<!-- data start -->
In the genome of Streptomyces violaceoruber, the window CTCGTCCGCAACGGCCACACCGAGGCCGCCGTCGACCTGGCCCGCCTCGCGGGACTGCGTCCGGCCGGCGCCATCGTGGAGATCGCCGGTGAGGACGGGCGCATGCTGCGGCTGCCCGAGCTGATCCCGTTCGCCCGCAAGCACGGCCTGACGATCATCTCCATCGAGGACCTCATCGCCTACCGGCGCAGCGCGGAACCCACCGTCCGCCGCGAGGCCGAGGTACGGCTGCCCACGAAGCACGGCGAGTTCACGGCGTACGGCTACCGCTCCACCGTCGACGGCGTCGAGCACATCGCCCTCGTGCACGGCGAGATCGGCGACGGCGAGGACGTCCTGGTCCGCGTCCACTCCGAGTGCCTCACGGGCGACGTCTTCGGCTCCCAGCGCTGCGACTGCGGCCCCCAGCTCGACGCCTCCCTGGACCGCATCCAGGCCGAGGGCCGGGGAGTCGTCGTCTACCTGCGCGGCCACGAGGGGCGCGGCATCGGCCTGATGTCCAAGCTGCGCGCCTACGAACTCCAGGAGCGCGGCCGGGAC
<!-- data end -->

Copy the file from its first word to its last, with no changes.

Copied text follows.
In the genome of Streptomyces violaceoruber, the window CTCGTCCGCAACGGCCACACCGAGGCCGCCGTCGACCTGGCCCGCCTCGCGGGACTGCGTCCGGCCGGCGCCATCGTGGAGATCGCCGGTGAGGACGGGCGCATGCTGCGGCTGCCCGAGCTGATCCCGTTCGCCCGCAAGCACGGCCTGACGATCATCTCCATCGAGGACCTCATCGCCTACCGGCGCAGCGCGGAACCCACCGTCCGCCGCGAGGCCGAGGTACGGCTGCCCACGAAGCACGGCGAGTTCACGGCGTACGGCTACCGCTCCACCGTCGACGGCGTCGAGCACATCGCCCTCGTGCACGGCGAGATCGGCGACGGCGAGGACGTCCTGGTCCGCGTCCACTCCGAGTGCCTCACGGGCGACGTCTTCGGCTCCCAGCGCTGCGACTGCGGCCCCCAGCTCGACGCCTCCCTGGACCGCATCCAGGCCGAGGGCCGGGGAGTCGTCGTCTACCTGCGCGGCCACGAGGGGCGCGGCATCGGCCTGATGTCCAAGCTGCGCGCCTACGAACTCCAGGAGCGCGGCCGGGAC